Controversial plans to transform a Chesterfield pub into a food shop are to be resubmitted.
Chesterfield Borough Council’s planning committee was expected to refuse the proposals to demolish The Wheatsheaf in Newbold Road to make way for a Co-operative food store during a meeting on Monday.
However, the plans were withdrawn and another application will now be resubmitted.
A borough council spokesman said: “It was not a requirement for it to be resubmitted but the application had been recommended for refusal by officers so, by mutual consent, the decision was taken to withdraw and allow talks to take place before it is resubmitted.”
The original plans promised to create 20 new jobs.
However, a report which was due to be considered by councillors on Monday stated: “The application site occupies a prominent corner position, adjacent to the Newbold Conservation Area and listed buildings.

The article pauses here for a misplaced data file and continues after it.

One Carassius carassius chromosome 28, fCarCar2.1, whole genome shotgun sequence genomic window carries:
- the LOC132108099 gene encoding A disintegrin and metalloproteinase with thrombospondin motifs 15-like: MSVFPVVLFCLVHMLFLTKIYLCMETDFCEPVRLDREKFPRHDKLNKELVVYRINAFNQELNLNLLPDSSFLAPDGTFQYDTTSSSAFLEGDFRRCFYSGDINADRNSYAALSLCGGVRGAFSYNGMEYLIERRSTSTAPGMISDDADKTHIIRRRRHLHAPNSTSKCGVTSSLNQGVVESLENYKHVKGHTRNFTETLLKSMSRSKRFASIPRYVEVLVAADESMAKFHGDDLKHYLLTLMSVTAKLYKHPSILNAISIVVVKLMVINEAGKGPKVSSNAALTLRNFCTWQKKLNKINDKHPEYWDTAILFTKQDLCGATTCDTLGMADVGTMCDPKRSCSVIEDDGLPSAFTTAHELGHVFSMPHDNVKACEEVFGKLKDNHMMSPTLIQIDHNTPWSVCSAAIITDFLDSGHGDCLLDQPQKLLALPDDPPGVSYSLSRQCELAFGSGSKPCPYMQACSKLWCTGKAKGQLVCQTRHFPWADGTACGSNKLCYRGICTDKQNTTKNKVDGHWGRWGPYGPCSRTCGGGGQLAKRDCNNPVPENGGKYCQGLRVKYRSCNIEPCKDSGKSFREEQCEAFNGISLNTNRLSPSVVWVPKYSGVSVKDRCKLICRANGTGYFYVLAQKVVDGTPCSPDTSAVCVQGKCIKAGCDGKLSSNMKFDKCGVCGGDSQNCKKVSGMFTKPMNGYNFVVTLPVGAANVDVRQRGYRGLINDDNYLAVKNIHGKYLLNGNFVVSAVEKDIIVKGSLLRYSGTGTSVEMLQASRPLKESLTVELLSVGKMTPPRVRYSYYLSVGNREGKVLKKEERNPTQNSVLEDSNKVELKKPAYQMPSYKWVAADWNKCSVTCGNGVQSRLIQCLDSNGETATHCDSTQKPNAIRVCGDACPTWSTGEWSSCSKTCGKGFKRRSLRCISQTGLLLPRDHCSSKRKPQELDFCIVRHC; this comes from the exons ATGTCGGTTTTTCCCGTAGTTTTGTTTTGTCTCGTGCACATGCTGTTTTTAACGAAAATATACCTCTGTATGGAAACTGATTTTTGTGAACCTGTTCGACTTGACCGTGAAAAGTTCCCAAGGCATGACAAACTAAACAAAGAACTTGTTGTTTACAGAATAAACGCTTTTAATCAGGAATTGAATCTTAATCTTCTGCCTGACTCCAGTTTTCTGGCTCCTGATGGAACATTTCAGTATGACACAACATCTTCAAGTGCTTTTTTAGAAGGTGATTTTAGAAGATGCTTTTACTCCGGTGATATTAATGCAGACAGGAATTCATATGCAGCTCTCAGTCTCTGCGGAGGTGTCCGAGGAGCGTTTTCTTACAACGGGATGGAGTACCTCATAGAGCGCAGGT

“The design, siting and form of the proposed building fails to respond to the character of the site and would present an incongruous feature that would fail to preserve or enhance the setting of a heritage asset.
“Therefore, it is recommended that the application be refused.”
In an objection letter to the borough council, one resident said he was concerned that a historic stone plaque may be under threat because of the proposed demolition.
The plaque was installed in the pub’s lounge to commemorate Newbold’s first school which was built in 1785, according to the resident.
And as already reported by the Derbyshire Times, other residents questioned the need for a food shop in the area when other convenience stores are nearby.
Last year, the Co-operative signed an agreement to develop 54 pub sites from the Marston’s public house portfolio owned by NewRiver Retail.
A spokesman for NewRiver Retail, which submitted the original proposals to the borough council, said: “The community food store will result in a number of benefits for Newbold and the local economy.
“There would be a high-quality new, small convenience store in a convenient, accessible and sustainable location and there would be the creation of up to 20 new jobs, likely to be attractive to residents of the area.”